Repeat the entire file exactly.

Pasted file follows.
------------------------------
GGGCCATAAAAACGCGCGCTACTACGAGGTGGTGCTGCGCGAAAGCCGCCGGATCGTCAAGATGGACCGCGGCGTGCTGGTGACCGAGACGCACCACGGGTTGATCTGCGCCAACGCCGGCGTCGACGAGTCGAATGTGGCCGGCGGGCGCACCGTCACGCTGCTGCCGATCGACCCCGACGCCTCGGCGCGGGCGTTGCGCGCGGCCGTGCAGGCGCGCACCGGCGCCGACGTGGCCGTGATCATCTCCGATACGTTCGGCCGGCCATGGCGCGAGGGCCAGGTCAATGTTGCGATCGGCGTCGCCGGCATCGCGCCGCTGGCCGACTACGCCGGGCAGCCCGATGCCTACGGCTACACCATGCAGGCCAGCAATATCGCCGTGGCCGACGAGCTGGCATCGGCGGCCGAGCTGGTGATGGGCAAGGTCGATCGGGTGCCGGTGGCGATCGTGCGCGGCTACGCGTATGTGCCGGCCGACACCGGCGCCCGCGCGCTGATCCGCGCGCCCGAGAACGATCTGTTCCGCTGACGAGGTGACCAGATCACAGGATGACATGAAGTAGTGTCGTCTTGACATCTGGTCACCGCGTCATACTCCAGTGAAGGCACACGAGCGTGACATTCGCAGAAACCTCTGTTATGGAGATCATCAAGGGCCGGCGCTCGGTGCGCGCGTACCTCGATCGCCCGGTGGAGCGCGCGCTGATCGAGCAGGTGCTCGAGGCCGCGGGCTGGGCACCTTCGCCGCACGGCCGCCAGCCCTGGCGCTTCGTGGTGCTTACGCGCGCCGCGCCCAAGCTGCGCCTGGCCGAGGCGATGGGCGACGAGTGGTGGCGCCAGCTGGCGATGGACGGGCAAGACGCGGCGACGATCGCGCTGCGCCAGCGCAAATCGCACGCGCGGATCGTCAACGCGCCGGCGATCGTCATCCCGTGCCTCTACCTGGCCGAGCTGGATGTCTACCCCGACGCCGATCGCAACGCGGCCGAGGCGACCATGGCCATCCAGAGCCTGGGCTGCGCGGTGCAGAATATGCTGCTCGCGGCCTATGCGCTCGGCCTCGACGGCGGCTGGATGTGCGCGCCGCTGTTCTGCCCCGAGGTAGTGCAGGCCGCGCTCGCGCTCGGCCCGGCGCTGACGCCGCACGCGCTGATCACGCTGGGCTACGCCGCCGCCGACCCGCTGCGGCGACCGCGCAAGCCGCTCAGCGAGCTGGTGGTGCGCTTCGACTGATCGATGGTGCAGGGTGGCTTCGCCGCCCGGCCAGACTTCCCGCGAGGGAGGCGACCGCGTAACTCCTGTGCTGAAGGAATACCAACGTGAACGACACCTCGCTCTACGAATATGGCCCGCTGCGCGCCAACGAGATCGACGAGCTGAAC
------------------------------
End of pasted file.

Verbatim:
GGGCCATAAAAACGCGCGCTACTACGAGGTGGTGCTGCGCGAAAGCCGCCGGATCGTCAAGATGGACCGCGGCGTGCTGGTGACCGAGACGCACCACGGGTTGATCTGCGCCAACGCCGGCGTCGACGAGTCGAATGTGGCCGGCGGGCGCACCGTCACGCTGCTGCCGATCGACCCCGACGCCTCGGCGCGGGCGTTGCGCGCGGCCGTGCAGGCGCGCACCGGCGCCGACGTGGCCGTGATCATCTCCGATACGTTCGGCCGGCCATGGCGCGAGGGCCAGGTCAATGTTGCGATCGGCGTCGCCGGCATCGCGCCGCTGGCCGACTACGCCGGGCAGCCCGATGCCTACGGCTACACCATGCAGGCCAGCAATATCGCCGTGGCCGACGAGCTGGCATCGGCGGCCGAGCTGGTGATGGGCAAGGTCGATCGGGTGCCGGTGGCGATCGTGCGCGGCTACGCGTATGTGCCGGCCGACACCGGCGCCCGCGCGCTGATCCGCGCGCCCGAGAACGATCTGTTCCGCTGACGAGGTGACCAGATCACAGGATGACATGAAGTAGTGTCGTCTTGACATCTGGTCACCGCGTCATACTCCAGTGAAGGCACACGAGCGTGACATTCGCAGAAACCTCTGTTATGGAGATCATCAAGGGCCGGCGCTCGGTGCGCGCGTACCTCGATCGCCCGGTGGAGCGCGCGCTGATCGAGCAGGTGCTCGAGGCCGCGGGCTGGGCACCTTCGCCGCACGGCCGCCAGCCCTGGCGCTTCGTGGTGCTTACGCGCGCCGCGCCCAAGCTGCGCCTGGCCGAGGCGATGGGCGACGAGTGGTGGCGCCAGCTGGCGATGGACGGGCAAGACGCGGCGACGATCGCGCTGCGCCAGCGCAAATCGCACGCGCGGATCGTCAACGCGCCGGCGATCGTCATCCCGTGCCTCTACCTGGCCGAGCTGGATGTCTACCCCGACGCCGATCGCAACGCGGCCGAGGCGACCATGGCCATCCAGAGCCTGGGCTGCGCGGTGCAGAATATGCTGCTCGCGGCCTATGCGCTCGGCCTCGACGGCGGCTGGATGTGCGCGCCGCTGTTCTGCCCCGAGGTAGTGCAGGCCGCGCTCGCGCTCGGCCCGGCGCTGACGCCGCACGCGCTGATCACGCTGGGCTACGCCGCCGCCGACCCGCTGCGGCGACCGCGCAAGCCGCTCAGCGAGCTGGTGGTGCGCTTCGACTGATCGATGGTGCAGGGTGGCTTCGCCGCCCGGCCAGACTTCCCGCGAGGGAGGCGACCGCGTAACTCCTGTGCTGAAGGAATACCAACGTGAACGACACCTCGCTCTACGAATATGGCCCGCTGCGCGCCAACGAGATCGACGAGCTGAAC